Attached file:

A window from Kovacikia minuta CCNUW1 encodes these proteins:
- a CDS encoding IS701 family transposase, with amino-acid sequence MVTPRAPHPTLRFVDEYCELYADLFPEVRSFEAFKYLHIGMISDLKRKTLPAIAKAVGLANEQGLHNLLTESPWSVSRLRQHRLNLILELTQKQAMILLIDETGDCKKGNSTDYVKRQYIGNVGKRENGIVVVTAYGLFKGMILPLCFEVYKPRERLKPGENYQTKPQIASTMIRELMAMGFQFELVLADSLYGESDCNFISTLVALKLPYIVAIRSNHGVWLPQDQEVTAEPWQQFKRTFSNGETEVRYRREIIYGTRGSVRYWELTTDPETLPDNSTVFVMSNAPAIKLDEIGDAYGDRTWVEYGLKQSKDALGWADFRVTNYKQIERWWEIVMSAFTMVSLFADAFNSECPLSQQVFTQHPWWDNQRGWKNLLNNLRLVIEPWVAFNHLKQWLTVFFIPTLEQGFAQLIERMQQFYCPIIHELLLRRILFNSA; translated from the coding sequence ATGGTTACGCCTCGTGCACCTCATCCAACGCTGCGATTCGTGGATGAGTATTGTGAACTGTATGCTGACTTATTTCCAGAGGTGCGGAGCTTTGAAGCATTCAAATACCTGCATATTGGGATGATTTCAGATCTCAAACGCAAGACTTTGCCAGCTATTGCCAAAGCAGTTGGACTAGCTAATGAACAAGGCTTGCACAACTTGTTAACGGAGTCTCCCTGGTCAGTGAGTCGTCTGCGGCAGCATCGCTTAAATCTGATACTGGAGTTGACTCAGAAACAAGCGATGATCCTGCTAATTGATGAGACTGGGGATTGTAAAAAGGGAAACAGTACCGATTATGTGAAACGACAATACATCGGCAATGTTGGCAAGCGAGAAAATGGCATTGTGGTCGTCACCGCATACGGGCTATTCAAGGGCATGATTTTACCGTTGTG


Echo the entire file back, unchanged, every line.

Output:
A window from Kovacikia minuta CCNUW1 encodes these proteins:
- a CDS encoding IS701 family transposase, with amino-acid sequence MVTPRAPHPTLRFVDEYCELYADLFPEVRSFEAFKYLHIGMISDLKRKTLPAIAKAVGLANEQGLHNLLTESPWSVSRLRQHRLNLILELTQKQAMILLIDETGDCKKGNSTDYVKRQYIGNVGKRENGIVVVTAYGLFKGMILPLCFEVYKPRERLKPGENYQTKPQIASTMIRELMAMGFQFELVLADSLYGESDCNFISTLVALKLPYIVAIRSNHGVWLPQDQEVTAEPWQQFKRTFSNGETEVRYRREIIYGTRGSVRYWELTTDPETLPDNSTVFVMSNAPAIKLDEIGDAYGDRTWVEYGLKQSKDALGWADFRVTNYKQIERWWEIVMSAFTMVSLFADAFNSECPLSQQVFTQHPWWDNQRGWKNLLNNLRLVIEPWVAFNHLKQWLTVFFIPTLEQGFAQLIERMQQFYCPIIHELLLRRILFNSA; translated from the coding sequence ATGGTTACGCCTCGTGCACCTCATCCAACGCTGCGATTCGTGGATGAGTATTGTGAACTGTATGCTGACTTATTTCCAGAGGTGCGGAGCTTTGAAGCATTCAAATACCTGCATATTGGGATGATTTCAGATCTCAAACGCAAGACTTTGCCAGCTATTGCCAAAGCAGTTGGACTAGCTAATGAACAAGGCTTGCACAACTTGTTAACGGAGTCTCCCTGGTCAGTGAGTCGTCTGCGGCAGCATCGCTTAAATCTGATACTGGAGTTGACTCAGAAACAAGCGATGATCCTGCTAATTGATGAGACTGGGGATTGTAAAAAGGGAAACAGTACCGATTATGTGAAACGACAATACATCGGCAATGTTGGCAAGCGAGAAAATGGCATTGTGGTCGTCACCGCATACGGGCTATTCAAGGGCATGATTTTACCGTTGTG